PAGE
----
Samir Parikh · Blog · Git

Originally published on 08 November 2019

Last updated on 29 October 2021


I’ve been thinking that I should start putting my blog posts on some type of version control system both to allow me to track changes and different versions as well as to provide another location to store them. (Right now, everything lives on either my local laptop or the virtual private server hosting this site.) I’ve used GitHub before and really like its interface and the fact that you find a fairly large community there. But I’ve also wanted to try to self host something if I could. I looked at local hosting options from both GitLab and Gitea but could never manage to make all the pieces work, especially on FreeBSD. I finally settled on an application called cgit which is the creation of Jason Donenfeld who is also the developer of the command-line password tool pass and the relatively new VPN tool Wireguard. cgit is a really fast and lightweight front-end for git repositories that is written in C. It also comes as a package for FreeBSD. It doesn’t have many of the features of GitHub or GitLab such as an issue tracker, pull requests or wikis, but it serves as a nice way for me to browse any repositories and clone them back to another local machine.1

Let’s get started on installing and configuring cgit on FreeBSD.


I installed cgit on a separate VPS than the one serving this site. This way, if anything ever happened to the VPS hosting my site, my git repositories would not be impacted (at least in theory). Once I spun up the VPS, I went through the following posts from my site to prepare the VPS to host my repositories:

Configure DNS Zone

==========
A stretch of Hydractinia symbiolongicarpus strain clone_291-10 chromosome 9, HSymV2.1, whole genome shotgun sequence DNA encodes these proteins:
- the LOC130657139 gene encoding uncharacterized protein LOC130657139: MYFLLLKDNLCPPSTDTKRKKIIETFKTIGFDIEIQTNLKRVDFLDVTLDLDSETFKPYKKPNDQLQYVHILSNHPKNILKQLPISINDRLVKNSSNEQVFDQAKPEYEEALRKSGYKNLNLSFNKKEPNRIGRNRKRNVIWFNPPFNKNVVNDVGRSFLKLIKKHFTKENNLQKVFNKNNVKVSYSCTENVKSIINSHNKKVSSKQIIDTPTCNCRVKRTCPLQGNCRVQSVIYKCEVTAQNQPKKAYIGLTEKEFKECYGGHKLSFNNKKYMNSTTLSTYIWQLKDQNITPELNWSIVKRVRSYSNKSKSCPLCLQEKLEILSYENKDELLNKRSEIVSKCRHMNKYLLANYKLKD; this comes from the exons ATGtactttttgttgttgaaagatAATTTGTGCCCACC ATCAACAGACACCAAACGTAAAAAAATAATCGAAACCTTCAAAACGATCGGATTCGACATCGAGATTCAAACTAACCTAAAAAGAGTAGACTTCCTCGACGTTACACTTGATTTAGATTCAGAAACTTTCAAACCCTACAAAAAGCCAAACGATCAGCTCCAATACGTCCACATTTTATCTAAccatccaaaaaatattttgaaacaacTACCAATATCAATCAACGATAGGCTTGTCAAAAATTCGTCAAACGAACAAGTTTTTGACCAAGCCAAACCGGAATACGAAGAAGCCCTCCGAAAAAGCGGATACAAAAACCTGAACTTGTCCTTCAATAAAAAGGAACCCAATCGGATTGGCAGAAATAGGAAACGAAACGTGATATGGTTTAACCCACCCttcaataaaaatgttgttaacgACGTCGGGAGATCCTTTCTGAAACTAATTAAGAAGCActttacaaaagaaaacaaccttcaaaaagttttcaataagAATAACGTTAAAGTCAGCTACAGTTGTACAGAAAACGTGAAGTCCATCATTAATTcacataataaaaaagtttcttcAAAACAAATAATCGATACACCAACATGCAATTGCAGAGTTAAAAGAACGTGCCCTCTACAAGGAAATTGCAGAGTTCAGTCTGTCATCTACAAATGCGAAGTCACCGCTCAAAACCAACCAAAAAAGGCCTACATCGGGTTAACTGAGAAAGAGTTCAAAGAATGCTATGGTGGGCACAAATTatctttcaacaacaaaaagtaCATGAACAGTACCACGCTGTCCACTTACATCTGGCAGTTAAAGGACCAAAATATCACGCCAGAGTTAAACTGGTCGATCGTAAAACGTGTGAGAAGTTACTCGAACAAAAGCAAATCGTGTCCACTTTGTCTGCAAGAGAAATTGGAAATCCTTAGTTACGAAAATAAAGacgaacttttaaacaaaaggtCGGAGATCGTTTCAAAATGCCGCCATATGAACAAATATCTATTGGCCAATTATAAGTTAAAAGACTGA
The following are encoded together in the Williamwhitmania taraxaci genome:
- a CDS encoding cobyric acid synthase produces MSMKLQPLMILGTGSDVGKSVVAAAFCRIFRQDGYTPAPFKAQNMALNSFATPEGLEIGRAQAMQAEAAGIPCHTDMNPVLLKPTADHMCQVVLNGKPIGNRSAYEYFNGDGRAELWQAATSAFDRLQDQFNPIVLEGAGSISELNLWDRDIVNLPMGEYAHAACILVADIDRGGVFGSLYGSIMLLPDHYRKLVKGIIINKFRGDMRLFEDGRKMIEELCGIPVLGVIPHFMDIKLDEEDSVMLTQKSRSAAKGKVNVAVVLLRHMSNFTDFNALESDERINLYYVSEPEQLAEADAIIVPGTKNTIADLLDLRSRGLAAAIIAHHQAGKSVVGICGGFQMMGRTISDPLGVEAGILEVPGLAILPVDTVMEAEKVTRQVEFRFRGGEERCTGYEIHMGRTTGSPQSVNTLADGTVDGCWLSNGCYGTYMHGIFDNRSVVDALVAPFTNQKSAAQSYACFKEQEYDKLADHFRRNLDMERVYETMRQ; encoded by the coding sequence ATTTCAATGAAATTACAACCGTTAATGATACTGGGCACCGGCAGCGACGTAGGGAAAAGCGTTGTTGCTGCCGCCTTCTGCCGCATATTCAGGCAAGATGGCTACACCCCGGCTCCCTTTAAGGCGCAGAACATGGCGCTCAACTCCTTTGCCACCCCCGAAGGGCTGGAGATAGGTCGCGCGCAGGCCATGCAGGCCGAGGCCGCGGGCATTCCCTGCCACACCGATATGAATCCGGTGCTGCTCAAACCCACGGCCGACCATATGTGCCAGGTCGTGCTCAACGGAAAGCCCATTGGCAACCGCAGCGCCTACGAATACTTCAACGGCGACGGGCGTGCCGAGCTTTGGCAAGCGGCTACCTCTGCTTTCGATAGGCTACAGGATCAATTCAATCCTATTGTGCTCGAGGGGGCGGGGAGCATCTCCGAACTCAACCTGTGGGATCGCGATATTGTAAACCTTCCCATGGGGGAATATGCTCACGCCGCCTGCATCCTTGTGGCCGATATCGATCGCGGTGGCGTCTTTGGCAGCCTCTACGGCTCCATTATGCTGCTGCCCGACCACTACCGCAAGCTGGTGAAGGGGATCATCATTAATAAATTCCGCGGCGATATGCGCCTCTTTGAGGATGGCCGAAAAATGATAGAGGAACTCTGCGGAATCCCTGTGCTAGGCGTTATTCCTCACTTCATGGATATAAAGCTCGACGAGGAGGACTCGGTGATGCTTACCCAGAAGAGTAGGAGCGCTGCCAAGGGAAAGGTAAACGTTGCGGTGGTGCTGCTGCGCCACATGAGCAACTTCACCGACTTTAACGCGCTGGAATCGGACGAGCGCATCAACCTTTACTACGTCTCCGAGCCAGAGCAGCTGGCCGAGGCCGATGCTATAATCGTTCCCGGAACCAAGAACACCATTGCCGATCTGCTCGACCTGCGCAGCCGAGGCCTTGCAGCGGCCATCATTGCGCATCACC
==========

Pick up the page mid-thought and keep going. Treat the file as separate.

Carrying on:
I also followed my post on how to Create Azure DNS Zone for my VPS but when creating a Record Set, I used the name “git” to reflect a new subdomain. This way, my git repositories would be accessible via I also used the IP address of the VPS hosting my repositories.

Create git User Account

All of the repos on the new VPS will have to owned by a user. I decided to create a separate user account for this. While it’s probably best practice not to provide a shell for this user, I went ahead and provided one as it makes it easier to configure the git repo directories and to troubleshoot any issues.

$ sudo adduser
Username: git
Full name: git user account
Uid (Leave empty for default): 
Login group [git]: 
Login group is git. Invite git into other groups? []: 
Login class [default]: 
Shell (sh csh tcsh git-shell nologin) [sh]: 
Home directory [/home/git]: 
Home directory permissions (Leave empty for default): 
Use password-based authentication? [yes]: no
Lock out the account after creation? [no]: 
Username   : git
Password   : 
Full Name  : git user account
Uid        : 1003
Class      : 
Groups     : git 
Home       : /home/git
Home Mode  : 
Shell      : /bin/sh
Locked     : no
OK? (yes/no): yes
adduser: INFO: Successfully added (git) to the user database.
Add another user? (yes/no): no

Add SSH Keys to git User Account

Since we provided the git user with a shell, it only makes sense that we can log into that user via SSH.

$ sudo su git # change to git user
$ mkdir /home/git/.ssh # create the SSH directory
$ vi /home/git/.ssh/authorized_keys  create the authorized_keys file

You can also use something like ssh-copy-id(1). Once you’ve pasted in or copied over the public SSH keys into the authorized_keys file, you can test it out by trying to log in:

$ ssh -p 22 git@ip.address

Create Directory for git Repositories

Now we can create the directories where our git repositories will reside. Make sure you are logged in as the user git.